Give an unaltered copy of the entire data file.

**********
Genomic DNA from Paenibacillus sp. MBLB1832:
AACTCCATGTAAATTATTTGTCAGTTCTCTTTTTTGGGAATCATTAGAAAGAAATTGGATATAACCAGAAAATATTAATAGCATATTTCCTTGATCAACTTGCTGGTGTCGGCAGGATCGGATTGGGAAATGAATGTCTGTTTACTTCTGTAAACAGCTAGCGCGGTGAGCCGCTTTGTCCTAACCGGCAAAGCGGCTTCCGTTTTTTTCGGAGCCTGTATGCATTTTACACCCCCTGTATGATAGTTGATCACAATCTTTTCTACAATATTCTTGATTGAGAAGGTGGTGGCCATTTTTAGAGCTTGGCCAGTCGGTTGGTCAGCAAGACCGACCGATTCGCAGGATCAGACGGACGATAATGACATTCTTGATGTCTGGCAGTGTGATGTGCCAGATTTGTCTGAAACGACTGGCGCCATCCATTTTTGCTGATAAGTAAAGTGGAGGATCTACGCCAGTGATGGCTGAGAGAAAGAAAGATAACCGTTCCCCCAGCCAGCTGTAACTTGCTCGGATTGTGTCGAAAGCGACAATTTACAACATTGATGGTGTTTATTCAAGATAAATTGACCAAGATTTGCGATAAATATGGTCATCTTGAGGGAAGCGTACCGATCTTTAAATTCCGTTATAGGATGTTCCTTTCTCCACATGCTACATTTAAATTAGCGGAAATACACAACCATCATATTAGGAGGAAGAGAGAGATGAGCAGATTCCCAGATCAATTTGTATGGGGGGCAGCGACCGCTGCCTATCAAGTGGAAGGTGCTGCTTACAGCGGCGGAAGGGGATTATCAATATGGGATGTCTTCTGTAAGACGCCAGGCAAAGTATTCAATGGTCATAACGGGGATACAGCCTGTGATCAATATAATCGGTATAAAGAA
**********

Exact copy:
Genomic DNA from Paenibacillus sp. MBLB1832:
AACTCCATGTAAATTATTTGTCAGTTCTCTTTTTTGGGAATCATTAGAAAGAAATTGGATATAACCAGAAAATATTAATAGCATATTTCCTTGATCAACTTGCTGGTGTCGGCAGGATCGGATTGGGAAATGAATGTCTGTTTACTTCTGTAAACAGCTAGCGCGGTGAGCCGCTTTGTCCTAACCGGCAAAGCGGCTTCCGTTTTTTTCGGAGCCTGTATGCATTTTACACCCCCTGTATGATAGTTGATCACAATCTTTTCTACAATATTCTTGATTGAGAAGGTGGTGGCCATTTTTAGAGCTTGGCCAGTCGGTTGGTCAGCAAGACCGACCGATTCGCAGGATCAGACGGACGATAATGACATTCTTGATGTCTGGCAGTGTGATGTGCCAGATTTGTCTGAAACGACTGGCGCCATCCATTTTTGCTGATAAGTAAAGTGGAGGATCTACGCCAGTGATGGCTGAGAGAAAGAAAGATAACCGTTCCCCCAGCCAGCTGTAACTTGCTCGGATTGTGTCGAAAGCGACAATTTACAACATTGATGGTGTTTATTCAAGATAAATTGACCAAGATTTGCGATAAATATGGTCATCTTGAGGGAAGCGTACCGATCTTTAAATTCCGTTATAGGATGTTCCTTTCTCCACATGCTACATTTAAATTAGCGGAAATACACAACCATCATATTAGGAGGAAGAGAGAGATGAGCAGATTCCCAGATCAATTTGTATGGGGGGCAGCGACCGCTGCCTATCAAGTGGAAGGTGCTGCTTACAGCGGCGGAAGGGGATTATCAATATGGGATGTCTTCTGTAAGACGCCAGGCAAAGTATTCAATGGTCATAACGGGGATACAGCCTGTGATCAATATAATCGGTATAAAGAA